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Old 03-07-2006, 11:55 AM   #1
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Re: My son died of cancer 8/25/05-We miss him so...

I have been on healthboards for some time now. They have been a wonderful resource. I have a long thread on the "Death and Dying" board about my son. He passed away 7 months ago and his struggle with cancer and our initial feelings of grief at his loss are posted there. There is another thread here on the grief and loss board with the same title as this one--I think if you click on my name you can find earlier posts here.

Just want to thank everyone who still stops by, even though not many are leaving messages. That's okay. Life goes on. Our hearts are still broken--I guess things will never be as good as they were when our family was whole--not until we get to the place where Jesus is and He wipes all our tears away. At least I have the hope that Jason is there in His presence today, completely healthy, completely loved and never lonely, always in the light. I wonder what Jason is doing in heaven today.

Ruth 6:11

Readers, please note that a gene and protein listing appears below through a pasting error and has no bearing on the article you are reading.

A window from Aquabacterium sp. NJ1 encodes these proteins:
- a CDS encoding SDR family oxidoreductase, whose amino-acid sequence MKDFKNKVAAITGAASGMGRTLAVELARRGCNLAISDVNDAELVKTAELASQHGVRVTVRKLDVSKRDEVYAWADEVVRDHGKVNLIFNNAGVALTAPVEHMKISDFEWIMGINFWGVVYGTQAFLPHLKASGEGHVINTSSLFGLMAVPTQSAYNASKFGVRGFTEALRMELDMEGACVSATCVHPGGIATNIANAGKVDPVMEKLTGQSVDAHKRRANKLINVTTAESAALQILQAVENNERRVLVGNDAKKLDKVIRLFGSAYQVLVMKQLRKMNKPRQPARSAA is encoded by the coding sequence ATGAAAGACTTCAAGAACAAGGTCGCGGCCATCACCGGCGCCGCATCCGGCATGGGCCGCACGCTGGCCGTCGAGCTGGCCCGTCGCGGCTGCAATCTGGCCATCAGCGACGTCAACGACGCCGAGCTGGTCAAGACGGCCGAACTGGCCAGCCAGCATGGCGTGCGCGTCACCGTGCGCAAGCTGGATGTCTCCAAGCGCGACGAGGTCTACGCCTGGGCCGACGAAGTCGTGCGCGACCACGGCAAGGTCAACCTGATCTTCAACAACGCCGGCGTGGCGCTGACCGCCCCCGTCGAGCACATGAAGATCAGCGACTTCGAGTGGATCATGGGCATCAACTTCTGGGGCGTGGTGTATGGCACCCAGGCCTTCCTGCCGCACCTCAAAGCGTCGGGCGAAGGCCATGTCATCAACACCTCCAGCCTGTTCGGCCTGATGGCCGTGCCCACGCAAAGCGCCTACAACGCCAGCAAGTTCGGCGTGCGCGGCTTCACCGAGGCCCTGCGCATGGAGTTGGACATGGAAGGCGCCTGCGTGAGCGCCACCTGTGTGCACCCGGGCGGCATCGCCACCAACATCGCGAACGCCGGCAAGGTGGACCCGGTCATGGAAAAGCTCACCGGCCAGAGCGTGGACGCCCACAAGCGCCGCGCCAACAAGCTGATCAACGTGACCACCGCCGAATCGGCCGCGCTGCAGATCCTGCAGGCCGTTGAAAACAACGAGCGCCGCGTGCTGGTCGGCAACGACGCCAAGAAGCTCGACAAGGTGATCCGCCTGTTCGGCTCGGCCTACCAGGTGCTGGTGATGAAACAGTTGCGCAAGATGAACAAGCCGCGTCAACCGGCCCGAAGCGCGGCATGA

Thank you so much for your message and for stopping by here to check on us. I think that the idea of a book called "Jason and the Tall Trees" sounds wonderful. I wish that I had the talent to write it. Jason could have--he had such a gift. He was so talented as a writer and storyteller. He could actually draw a picture in your mind with words. The class on the Beatitudes is over now--just one review session this week and then we are moving on to a study of Revelation. We only spent a week on the part "blessed are they that mourn for they shall be comforted," and even that was very brief. I guess I really need to dwell there longer on my own, praying for God's comfort in my life. Well I know that time doesn't make the pain go away--as I remember my little brother who died at the age of 15. We were so close--only 18 months apart in age. I was 16 when he died. There is so much sadness in remembering his life that was shortened by a car accident. It has been 34 years since then and it still hurts. Some callous people told my parents to just forget him and go on with their lives, but forgetting is the very thing we can't do. Even if the pain seems unbearable, I would never want to forget my Jason. I do dwell less on that last dreadful day when he slipped away from us, but even memories of the happy times are sad now when I look back.